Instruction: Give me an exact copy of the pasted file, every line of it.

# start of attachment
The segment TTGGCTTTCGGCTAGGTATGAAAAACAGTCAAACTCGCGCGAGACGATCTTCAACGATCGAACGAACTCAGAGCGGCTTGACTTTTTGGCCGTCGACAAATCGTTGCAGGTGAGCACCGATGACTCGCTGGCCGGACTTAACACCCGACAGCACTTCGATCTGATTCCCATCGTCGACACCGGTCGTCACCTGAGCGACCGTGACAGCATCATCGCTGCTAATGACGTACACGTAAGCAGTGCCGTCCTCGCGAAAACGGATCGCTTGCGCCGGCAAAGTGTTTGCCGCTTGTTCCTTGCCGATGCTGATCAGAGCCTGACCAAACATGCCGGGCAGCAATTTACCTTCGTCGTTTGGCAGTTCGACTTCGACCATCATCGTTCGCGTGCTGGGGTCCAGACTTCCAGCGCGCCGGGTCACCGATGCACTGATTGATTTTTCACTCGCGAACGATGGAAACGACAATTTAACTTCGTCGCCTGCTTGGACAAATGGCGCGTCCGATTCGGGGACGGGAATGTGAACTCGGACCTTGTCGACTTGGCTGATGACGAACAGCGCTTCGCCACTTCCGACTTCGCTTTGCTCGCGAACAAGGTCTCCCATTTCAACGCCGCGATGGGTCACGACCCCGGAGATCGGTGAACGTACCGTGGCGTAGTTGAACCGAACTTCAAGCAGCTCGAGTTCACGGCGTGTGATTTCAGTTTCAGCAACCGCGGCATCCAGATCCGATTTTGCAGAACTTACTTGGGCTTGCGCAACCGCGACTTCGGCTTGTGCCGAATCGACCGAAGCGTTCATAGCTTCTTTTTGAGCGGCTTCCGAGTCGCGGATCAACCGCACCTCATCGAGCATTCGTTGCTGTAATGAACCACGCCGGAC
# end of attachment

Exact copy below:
The segment TTGGCTTTCGGCTAGGTATGAAAAACAGTCAAACTCGCGCGAGACGATCTTCAACGATCGAACGAACTCAGAGCGGCTTGACTTTTTGGCCGTCGACAAATCGTTGCAGGTGAGCACCGATGACTCGCTGGCCGGACTTAACACCCGACAGCACTTCGATCTGATTCCCATCGTCGACACCGGTCGTCACCTGAGCGACCGTGACAGCATCATCGCTGCTAATGACGTACACGTAAGCAGTGCCGTCCTCGCGAAAACGGATCGCTTGCGCCGGCAAAGTGTTTGCCGCTTGTTCCTTGCCGATGCTGATCAGAGCCTGACCAAACATGCCGGGCAGCAATTTACCTTCGTCGTTTGGCAGTTCGACTTCGACCATCATCGTTCGCGTGCTGGGGTCCAGACTTCCAGCGCGCCGGGTCACCGATGCACTGATTGATTTTTCACTCGCGAACGATGGAAACGACAATTTAACTTCGTCGCCTGCTTGGACAAATGGCGCGTCCGATTCGGGGACGGGAATGTGAACTCGGACCTTGTCGACTTGGCTGATGACGAACAGCGCTTCGCCACTTCCGACTTCGCTTTGCTCGCGAACAAGGTCTCCCATTTCAACGCCGCGATGGGTCACGACCCCGGAGATCGGTGAACGTACCGTGGCGTAGTTGAACCGAACTTCAAGCAGCTCGAGTTCACGGCGTGTGATTTCAGTTTCAGCAACCGCGGCATCCAGATCCGATTTTGCAGAACTTACTTGGGCTTGCGCAACCGCGACTTCGGCTTGTGCCGAATCGACCGAAGCGTTCATAGCTTCTTTTTGAGCGGCTTCCGAGTCGCGGATCAACCGCACCTCATCGAGCATTCGTTGCTGTAATGAACCACGCCGGAC